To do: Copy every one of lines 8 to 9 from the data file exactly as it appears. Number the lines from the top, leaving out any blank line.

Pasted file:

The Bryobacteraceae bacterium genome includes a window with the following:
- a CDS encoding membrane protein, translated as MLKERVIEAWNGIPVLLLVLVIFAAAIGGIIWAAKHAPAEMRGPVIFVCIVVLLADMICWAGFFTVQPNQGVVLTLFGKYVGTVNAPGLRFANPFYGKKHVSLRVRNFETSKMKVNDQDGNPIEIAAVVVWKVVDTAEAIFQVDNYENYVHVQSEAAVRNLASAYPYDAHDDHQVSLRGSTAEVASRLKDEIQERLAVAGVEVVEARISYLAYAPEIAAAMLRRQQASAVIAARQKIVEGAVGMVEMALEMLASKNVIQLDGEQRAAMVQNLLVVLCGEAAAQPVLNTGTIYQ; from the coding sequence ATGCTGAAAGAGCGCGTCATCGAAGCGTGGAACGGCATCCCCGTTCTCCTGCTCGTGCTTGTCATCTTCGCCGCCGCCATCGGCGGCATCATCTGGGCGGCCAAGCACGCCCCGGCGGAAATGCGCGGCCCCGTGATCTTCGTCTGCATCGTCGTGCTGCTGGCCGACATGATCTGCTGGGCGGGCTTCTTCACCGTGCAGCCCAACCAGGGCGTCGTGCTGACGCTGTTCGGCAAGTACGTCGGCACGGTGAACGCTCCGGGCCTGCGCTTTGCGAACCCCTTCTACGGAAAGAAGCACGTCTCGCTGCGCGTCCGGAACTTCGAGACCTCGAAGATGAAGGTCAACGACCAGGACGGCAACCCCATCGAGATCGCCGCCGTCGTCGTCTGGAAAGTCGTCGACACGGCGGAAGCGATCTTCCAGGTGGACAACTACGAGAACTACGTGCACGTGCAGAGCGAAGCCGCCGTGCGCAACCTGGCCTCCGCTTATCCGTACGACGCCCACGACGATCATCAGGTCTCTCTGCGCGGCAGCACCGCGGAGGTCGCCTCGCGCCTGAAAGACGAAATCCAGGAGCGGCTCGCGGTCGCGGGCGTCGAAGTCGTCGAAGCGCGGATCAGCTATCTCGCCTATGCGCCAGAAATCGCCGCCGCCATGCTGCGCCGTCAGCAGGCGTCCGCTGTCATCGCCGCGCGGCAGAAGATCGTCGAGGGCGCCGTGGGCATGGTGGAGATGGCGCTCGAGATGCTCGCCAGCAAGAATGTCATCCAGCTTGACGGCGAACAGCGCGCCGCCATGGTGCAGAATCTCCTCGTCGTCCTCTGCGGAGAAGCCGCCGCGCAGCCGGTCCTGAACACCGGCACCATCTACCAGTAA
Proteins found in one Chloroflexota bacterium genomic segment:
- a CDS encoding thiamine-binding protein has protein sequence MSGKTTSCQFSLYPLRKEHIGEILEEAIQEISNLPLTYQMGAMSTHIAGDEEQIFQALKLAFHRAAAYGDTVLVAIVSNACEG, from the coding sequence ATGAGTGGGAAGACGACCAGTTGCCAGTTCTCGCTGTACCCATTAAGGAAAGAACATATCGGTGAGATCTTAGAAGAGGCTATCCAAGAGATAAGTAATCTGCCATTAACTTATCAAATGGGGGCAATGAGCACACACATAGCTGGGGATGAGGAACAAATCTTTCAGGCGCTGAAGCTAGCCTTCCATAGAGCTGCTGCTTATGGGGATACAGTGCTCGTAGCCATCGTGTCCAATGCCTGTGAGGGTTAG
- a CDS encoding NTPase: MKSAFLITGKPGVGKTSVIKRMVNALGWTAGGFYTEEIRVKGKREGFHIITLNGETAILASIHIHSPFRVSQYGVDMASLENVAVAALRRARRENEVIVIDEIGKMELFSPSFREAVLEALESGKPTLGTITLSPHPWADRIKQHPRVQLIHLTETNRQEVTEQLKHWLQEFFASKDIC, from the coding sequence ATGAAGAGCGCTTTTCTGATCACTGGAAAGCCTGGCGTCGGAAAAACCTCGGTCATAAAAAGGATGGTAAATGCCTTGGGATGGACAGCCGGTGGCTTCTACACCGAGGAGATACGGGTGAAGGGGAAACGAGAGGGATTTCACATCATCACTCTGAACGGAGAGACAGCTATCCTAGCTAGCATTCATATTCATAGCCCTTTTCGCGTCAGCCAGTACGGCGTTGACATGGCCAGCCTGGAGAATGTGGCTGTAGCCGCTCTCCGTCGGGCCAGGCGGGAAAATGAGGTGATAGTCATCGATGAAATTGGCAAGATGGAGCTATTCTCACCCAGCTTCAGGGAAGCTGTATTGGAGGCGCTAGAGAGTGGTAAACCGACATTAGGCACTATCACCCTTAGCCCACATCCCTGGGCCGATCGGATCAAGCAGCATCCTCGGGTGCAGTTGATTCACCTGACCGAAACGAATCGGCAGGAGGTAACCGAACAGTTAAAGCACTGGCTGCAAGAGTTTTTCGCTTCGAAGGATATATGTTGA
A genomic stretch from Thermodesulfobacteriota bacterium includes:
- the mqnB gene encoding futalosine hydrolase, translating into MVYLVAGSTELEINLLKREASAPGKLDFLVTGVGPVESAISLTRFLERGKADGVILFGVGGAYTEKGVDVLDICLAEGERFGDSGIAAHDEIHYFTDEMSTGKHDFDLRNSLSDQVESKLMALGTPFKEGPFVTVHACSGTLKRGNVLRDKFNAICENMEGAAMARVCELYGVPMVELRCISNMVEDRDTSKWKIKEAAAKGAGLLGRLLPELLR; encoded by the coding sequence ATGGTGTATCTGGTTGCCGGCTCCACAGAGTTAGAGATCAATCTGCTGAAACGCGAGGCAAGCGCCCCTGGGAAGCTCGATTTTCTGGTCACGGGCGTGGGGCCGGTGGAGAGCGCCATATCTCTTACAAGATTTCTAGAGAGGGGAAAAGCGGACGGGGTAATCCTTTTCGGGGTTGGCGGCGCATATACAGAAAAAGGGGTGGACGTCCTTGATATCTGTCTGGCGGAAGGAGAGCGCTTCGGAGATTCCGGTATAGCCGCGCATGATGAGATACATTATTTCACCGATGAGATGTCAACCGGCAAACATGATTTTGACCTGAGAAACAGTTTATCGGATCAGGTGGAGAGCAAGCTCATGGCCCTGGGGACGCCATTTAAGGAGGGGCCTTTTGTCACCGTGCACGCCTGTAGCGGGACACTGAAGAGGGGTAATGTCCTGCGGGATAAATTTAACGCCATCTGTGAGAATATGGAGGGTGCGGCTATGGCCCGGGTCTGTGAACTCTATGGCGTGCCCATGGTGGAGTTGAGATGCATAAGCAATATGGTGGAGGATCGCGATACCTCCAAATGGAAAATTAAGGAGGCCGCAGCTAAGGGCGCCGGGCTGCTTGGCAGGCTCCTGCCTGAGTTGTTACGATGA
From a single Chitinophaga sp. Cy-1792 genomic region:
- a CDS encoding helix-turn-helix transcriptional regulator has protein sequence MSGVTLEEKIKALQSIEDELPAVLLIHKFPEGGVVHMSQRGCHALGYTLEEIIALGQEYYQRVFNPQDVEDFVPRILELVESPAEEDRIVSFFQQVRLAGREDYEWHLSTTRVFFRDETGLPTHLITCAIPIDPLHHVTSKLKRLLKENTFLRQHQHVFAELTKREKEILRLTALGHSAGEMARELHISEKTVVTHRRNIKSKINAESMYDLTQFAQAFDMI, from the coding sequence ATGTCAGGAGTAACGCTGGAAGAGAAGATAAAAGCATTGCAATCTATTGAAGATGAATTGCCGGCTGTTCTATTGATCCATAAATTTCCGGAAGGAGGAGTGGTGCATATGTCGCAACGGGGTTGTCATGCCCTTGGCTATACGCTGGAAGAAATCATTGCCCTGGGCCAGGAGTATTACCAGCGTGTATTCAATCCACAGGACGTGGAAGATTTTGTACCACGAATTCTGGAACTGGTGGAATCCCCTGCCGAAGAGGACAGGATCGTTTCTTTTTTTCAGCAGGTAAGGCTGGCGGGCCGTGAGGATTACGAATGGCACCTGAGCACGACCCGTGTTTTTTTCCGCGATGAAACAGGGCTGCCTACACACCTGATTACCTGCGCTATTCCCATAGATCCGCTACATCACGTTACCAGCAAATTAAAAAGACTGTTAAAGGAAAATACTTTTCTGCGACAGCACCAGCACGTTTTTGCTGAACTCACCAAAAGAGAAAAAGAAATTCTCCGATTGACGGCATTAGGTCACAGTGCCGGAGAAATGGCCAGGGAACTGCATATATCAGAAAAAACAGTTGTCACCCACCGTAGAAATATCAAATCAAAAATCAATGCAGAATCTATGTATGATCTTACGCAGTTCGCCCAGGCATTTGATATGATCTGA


From a single Chitinophaga sp. Cy-1792 genomic region:
- a CDS encoding helix-turn-helix transcriptional regulator has protein sequence MSGVTLEEKIKALQSIEDELPAVLLIHKFPEGGVVHMSQRGCHALGYTLEEIIALGQEYYQRVFNPQDVEDFVPRILELVESPAEEDRIVSFFQQVRLAGREDYEWHLSTTRVFFRDETGLPTHLITCAIPIDPLHHVTSKLKRLLKENTFLRQHQHVFAELTKREKEILRLTALGHSAGEMARELHISEKTVVTHRRNIKSKINAESMYDLTQFAQAFDMI, from the coding sequence ATGTCAGGAGTAACGCTGGAAGAGAAGATAAAAGCATTGCAATCTATTGAAGATGAATTGCCGGCTGTTCTATTGATCCATAAATTTCCGGAAGGAGGAGTGGTGCATATGTCGCAACGGGGTTGTCATGCCCTTGGCTATACGCTGGAAGAAATCATTGCCCTGGGCCAGGAGTATTACCAGCGTGTATTCAATCCACAGGACGTGGAAGATTTTGTACCACGAATTCTGGAACTGGTGGAATCCCCTGCCGAAGAGGACAGGATCGTTTCTTTTTTTCAGCAGGTAAGGCTGGCGGGCCGTGAGGATTACGAATGGCACCTGAGCACGACCCGTGTTTTTTTCCGCGATGAAACAGGGCTGCCTACACACCTGATTACCTGCGCTATTCCCATAGATCCGCTACATCACGTTACCAGCAAATTAAAAAGACTGTTAAAGGAAAATACTTTTCTGCGACAGCACCAGCACGTTTTTGCTGAACTCACCAAAAGAGAAAAAGAAATTCTCCGATTGACGGCATTAGGTCACAGTGCCGGAGAAATGGCCAGGGAACTGCATATATCAGAAAAAACAGTTGTCACCCACCGTAGAAATATCAAATCAAAAATCAATGCAGAATCTATGTATGATCTTACGCAGTTCGCCCAGGCATTTGATATGATCTGA